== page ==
While the SG amnesty is expected to result in historical SGC liabilities being collected, the ATO is now armed with additional information and power that will enable it to target and penalize non-complying employers in the future. The recent measures include:
- Single Touch Payroll (‘STP’) – with limited exceptions, employers are now required to be reporting tax and superannuation information to the ATO via STP, as and when salary and wages are paid to employees.
- Member Account Transaction Service (‘MATS’) – under this service, APRA-regulated superannuation funds need to report information via the SuperStream data standard to the ATO about superannuation contributions received throughout the year, at the time the transaction occurs. Note that SMSFs do not report via the MATS. As part of the MATS reporting protocol, employer contributions will be reported to the ATO, including available information to identify the employer making the contribution.
- Direction orders – the Commissioner now has the power to issue employers with directions to pay unpaid superannuation guarantee (with a failure to comply being a criminal offence) and/or to undertake superannuation guarantee education courses.
- Director penalty regime – for SGC liabilities that relate to the June 2012 (or a later) quarter, the director penalty regime applies if a company (including a trustee company) fails to pay the SGC in full by its due date. Accordingly, directors can be held personally liable for a company’s unpaid SGC liability.
- Security deposits – the Commissioner can require a security deposit (by way of a bond, deposit or any other means the Commissioner considers appropriate) for the payment of an existing or future superannuation liability from an entity that the ATO believes may soon cease carrying on a business. Since 1 July 2018, the Commissioner has had the ability to obtain a court order to enforce compliance with this requirement.
If a disclosure is made on or after 8 September 2020 (amnesty period ends on 7 September 2020), the Commissioner’s ability to remit a Part 7 penalty may be limited. In particular, under new S.62(4) of the SGAA, the Commissioner will not be able to remit Part 7 penalties to below 100% of the SGC payable, where the following conditions apply:
a) The employer is liable to pay a Part 7 penalty for a quarter that started on or before 1 January 2018 (i.e., a quarter covered by the SG amnesty);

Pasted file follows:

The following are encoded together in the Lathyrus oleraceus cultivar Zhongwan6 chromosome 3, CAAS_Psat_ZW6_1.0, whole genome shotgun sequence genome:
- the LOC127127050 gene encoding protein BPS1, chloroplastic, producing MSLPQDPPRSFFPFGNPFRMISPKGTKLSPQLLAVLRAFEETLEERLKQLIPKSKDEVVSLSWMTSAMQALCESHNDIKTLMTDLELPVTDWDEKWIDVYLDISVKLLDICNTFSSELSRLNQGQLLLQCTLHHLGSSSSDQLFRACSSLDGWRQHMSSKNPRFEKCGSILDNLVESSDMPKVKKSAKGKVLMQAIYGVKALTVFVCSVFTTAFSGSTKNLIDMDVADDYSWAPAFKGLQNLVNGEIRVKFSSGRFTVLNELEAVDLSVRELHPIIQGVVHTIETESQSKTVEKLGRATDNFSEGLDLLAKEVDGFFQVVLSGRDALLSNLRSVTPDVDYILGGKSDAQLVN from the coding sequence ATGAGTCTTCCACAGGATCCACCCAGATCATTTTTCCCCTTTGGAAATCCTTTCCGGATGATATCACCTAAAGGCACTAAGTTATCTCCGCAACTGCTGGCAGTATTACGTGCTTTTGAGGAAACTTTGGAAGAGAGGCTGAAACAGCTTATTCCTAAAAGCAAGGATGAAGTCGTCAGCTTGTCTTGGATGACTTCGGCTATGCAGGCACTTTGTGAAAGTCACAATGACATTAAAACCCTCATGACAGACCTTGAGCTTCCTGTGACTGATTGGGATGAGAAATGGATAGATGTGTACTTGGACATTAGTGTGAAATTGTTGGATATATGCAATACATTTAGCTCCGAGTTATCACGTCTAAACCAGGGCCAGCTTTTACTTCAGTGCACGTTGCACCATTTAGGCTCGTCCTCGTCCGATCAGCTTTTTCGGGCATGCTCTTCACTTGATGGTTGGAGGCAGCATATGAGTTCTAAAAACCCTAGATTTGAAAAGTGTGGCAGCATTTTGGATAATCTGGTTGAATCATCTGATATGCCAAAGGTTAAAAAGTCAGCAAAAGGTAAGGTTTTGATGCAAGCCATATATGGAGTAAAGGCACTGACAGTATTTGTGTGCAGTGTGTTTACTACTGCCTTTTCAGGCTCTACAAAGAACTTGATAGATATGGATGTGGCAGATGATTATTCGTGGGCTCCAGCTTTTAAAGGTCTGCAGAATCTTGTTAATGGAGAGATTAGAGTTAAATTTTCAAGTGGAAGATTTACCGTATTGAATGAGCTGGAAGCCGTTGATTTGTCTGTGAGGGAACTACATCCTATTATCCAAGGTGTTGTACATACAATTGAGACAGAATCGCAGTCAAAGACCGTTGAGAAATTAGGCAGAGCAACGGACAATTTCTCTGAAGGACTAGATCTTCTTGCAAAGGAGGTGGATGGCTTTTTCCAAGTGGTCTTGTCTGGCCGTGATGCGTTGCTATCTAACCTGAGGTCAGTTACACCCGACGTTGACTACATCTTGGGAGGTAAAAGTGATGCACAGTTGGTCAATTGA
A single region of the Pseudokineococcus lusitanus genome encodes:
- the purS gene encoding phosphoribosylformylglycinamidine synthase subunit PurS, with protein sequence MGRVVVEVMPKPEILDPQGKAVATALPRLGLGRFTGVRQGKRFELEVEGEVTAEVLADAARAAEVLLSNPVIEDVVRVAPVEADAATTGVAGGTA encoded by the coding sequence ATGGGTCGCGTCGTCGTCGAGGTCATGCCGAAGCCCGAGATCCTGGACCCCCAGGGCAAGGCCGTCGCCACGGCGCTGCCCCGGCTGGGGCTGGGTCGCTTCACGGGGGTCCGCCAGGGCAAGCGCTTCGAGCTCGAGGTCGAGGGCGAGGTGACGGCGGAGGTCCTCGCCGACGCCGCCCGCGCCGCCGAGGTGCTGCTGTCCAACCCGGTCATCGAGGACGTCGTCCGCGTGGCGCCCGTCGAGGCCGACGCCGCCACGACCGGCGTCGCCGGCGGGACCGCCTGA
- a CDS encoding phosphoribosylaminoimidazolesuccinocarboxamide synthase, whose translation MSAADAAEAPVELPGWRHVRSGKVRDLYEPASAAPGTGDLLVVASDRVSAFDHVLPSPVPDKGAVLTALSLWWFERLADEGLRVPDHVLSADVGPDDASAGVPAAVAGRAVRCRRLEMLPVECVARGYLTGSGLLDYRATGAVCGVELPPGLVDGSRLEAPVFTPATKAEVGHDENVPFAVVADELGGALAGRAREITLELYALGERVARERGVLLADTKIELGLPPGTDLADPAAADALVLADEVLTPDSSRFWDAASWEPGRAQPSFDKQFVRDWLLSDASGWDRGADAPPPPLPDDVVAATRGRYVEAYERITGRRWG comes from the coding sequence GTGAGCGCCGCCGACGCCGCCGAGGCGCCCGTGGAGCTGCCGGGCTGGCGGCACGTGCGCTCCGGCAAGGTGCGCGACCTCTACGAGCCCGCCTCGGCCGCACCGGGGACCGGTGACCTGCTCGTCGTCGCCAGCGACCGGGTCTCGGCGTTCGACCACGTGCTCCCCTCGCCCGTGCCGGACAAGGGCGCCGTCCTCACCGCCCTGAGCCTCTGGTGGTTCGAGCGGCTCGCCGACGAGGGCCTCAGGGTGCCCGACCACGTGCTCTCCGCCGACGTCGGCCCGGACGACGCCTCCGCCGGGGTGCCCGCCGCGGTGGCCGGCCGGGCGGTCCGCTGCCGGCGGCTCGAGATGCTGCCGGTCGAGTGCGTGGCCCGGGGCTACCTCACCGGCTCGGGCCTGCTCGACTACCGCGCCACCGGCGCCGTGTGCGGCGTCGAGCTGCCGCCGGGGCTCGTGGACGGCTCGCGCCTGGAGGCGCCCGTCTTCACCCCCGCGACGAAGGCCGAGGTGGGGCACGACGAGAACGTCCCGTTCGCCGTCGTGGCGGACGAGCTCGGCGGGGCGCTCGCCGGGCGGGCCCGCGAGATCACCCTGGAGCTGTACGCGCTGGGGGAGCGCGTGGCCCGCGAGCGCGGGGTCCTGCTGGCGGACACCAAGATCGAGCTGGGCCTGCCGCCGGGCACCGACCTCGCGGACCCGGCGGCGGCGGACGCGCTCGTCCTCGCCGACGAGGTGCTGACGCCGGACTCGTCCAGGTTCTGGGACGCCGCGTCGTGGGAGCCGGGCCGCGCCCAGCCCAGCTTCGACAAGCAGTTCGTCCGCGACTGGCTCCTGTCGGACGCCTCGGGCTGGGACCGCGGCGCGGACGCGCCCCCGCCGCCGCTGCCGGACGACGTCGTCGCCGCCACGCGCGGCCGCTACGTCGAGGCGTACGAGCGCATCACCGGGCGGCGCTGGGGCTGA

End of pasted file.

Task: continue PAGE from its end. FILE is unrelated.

b) Particular information is relevant to the amount of the employer’s SG shortfall for that quarter;
c) Since the start of the amnesty period (i.e., from 24 May 2018), the employer either:
- has not disclosed that information to the Commissioner; or
- only disclosed that information after being informed that the Commissioner was examining, or intended to examine, the employer’s compliance with an obligation to pay the SGC for the quarter; and
d) By taking that information into account, the employer’s SG shortfall for the quarter exceeds what it would be if that information were not taken into account.
Practically, this means that where an employer failed to disclose an SG shortfall or failed to correct an under-reported SG shortfall under the SG amnesty, once the amnesty period concludes, the minimum penalty will be 100% of the SGC short fall amount.
On the other hand, the Commissioner will not be restricted in remitting Part 7 penalties (and may potentially remit the entire penalty) in the following scenarios:
- the Commissioner is satisfied that ‘exceptional circumstances’ prevented the employer from making the disclosure of the historical shortfall or disclosing such information before the Commissioner has notified the employer of an examination into their SG compliance (refer to new S.62(5) of the SGAA);
- where the SG shortfall relates to a quarter starting on or after 1 April 2018 (i.e., as the SG amnesty does not apply to the June 2018 and later quarters); or
- the Commissioner has made a decision to remit the Part 7 penalty during the amnesty period.
- Should you have any queries, please contact Tax Ideas Accountants & Advisers on +61 2 83181545
- Alternatively, you can book an appointment in our live calendar.
- Superannuation Guarantee Amnesty (1) – Employers’ Obligations
- Superannuation Guarantee Amnesty (2) – Consequences for Not Meeting SG obligations
- Superannuation Guarantee Amnesty (3) – Eligibility for The SG Amnesty
- Superannuation Guarantee Amnesty (4) – Benefits from The SG Amnesty
- Superannuation Guarantee Amnesty (6) – Contributions Made Under the SG Amnesty (1)
- Superannuation Guarantee Amnesty (7) – Contributions Made Under the SG Amnesty (2)